Chris Smalling feels the power of Manchester United's inner fire

The match ball that Wayne Rooney took home to Manchester featured more than the signatures of his United team‑mates.

Chris Smalling feels the power of Manchester United's inner fire "A few people were putting a few dodgy little messages on it," said the defender Chris Smalling, with a smile. "I saw Michael Owen writing something about Wayne's first touch on one of the goals but it was all jokes."

The United dressing room was a happy place to be at a little after 2.30pm on Saturday, with the manager, Sir Alex Ferguson, asserting that his team had "played like champions" in overturning a 2-0 deficit, thanks in large part to Rooney's hat‑trick.

It had been a classic United comeback; attacking substitutions made, no panic and a remorseless reeling in of their opponents, which culminated in decisive late goals.

When Rooney bent in his first from a free-kick around the poorly positioned defensive wall, it felt as if the die had been cast. West Ham United's capitulation, though, was worrying and total.

The mood in the United camp would be buoyed further. Arsenal's failure to beat Blackburn Rovers at home in the day's late kick-off had Ferguson and his players scenting a record 19th league title for the club. Moreover, they will travel to Chelsea on Wednesday for the first leg of their Champions League quarter-final believing that a repeat of the 1999 treble is a possibility.

"It was a message to Arsenal and Chelsea," said Ryan Giggs, who was moved to left-back for the second half against West Ham but played like an auxiliary left‑winger. "We've done it so many times ... we've ground out results, not played so well, although I thought we played really well here, even in the first half.

"The thing is that the bench looks strong. We've got players coming back. We've got Anderson; Nani's on the bench and he has been brilliant this season ... Dimitar Berbatov, Chico [Javier Hernández], Michael Owen. And they were the difference. Chico and Berbatov made the difference when they came on."

Rooney picked up the theme. "Our rivals would have known that this game wasn't over," he said. "A few years ago, when Chelsea won the league [under José Mourinho], they seemed to keep doing that. They would be losing [in an early kick-off] and then, when we had finished the warm-up, they had won the game. It is a bit of a blow but they [United's rivals] have to concentrate on their own job. The big games keep coming but you live for games like these. In some ways, we have to say our season starts now."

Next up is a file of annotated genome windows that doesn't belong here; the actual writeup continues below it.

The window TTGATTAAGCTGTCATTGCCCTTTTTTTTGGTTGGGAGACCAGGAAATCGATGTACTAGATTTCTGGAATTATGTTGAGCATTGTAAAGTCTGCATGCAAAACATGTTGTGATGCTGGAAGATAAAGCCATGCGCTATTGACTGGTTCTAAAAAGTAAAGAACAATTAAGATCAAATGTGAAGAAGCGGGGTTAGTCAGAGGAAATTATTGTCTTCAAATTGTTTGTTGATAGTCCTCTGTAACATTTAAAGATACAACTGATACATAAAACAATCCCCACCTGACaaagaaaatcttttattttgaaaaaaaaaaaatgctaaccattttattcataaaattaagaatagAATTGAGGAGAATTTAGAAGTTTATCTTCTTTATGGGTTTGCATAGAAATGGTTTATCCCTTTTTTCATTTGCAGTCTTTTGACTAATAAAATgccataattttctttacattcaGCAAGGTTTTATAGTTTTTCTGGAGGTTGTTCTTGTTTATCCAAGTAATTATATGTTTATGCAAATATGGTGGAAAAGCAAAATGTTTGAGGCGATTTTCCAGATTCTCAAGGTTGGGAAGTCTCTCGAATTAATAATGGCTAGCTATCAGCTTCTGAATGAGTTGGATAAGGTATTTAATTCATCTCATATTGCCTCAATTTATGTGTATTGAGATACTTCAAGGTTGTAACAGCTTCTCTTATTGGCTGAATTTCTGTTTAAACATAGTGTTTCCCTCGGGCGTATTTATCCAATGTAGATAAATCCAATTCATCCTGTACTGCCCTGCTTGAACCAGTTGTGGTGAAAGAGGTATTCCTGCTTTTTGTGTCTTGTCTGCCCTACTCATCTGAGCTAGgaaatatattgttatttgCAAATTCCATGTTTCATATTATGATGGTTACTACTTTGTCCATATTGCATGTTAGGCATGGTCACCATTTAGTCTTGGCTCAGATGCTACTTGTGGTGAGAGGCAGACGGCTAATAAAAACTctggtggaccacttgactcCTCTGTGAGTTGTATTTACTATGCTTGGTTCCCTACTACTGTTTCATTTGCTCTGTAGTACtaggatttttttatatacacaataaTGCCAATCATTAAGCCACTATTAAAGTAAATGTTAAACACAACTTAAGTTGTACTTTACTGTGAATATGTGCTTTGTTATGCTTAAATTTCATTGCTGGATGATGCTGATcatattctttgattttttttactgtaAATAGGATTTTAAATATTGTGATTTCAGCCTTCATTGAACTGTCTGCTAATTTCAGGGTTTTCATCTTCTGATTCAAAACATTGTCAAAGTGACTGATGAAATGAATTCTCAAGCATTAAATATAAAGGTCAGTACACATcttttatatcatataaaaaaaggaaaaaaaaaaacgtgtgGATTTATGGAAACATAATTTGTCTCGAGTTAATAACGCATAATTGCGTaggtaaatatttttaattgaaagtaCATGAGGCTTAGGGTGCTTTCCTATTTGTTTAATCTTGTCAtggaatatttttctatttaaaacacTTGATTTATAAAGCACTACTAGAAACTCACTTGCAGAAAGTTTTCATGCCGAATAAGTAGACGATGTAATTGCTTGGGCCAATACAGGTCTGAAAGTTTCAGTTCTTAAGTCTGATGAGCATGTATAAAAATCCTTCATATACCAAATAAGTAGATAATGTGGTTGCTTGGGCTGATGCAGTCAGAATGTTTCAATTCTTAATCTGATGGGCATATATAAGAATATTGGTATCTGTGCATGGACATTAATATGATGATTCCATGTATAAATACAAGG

The never-say-die spirit has been ingrained by Ferguson and Smalling is the latest player to undergo the indoctrination. There remains an element of wide‑eyed wonder about the 21-year-old, who can scarcely believe what has happened to him.

When the new year broke in 2010, the former Maidstone United player had appeared in only two Premier League matches for Fulham. Now, after a £10m transfer to Old Trafford and injuries to key defensive personnel, most notably Rio Ferdinand, who has returned to training, Smalling is involved in matches that are watched by millions.

"To be a part of a comeback like that and to sign the ball for one of the biggest players is incredible but I really feel like I'm playing my part," he said. "Everybody just sticks together and they were all over the moon in the dressing room. It shows the emphasis on things here, how we don't give up and it's paid off. I'm starting to get a feel of the club's never-say-die attitude and I don't think many other teams possess that."

Smalling has bad memories of the Premier League fixture at Stamford Bridge on 1 March, when the referee Martin Atkinson adjudged him to have tripped Yuri Zhirkov for Frank Lampard's winning penalty. But Smalling suggested that he had seen nothing to fear about the London club.

"When we played at their place, they didn't create too many chances and in the first half, we dominated. It was unfortunate to get hard done by. We're going into Wednesday with a lot of confidence and so we should be. It's another massive stage for myself and to play in these games is what most players in the world would dream of."

West Ham felt that United's captain, Nemanja Vidic, ought to have been dismissed, if not immediately for the foul on Demba Ba after he had misjudged a high ball, then for a second yellow card in the 49th minute for a hack at the striker. United might have struggled at 2-0 down with 10 men. As it was, West Ham were worked all over the pitch and their energy levels appeared to hit a wall after the hour.

Ferguson remarked that the defeat had put West Ham "in real trouble". United have taken a bold stride forward.

Powered by article was written by David Hytner at Upton Park, for The Guardian on Monday 4th April 2011 07.01 Europe/London © Guardian News and Media Limited 2010

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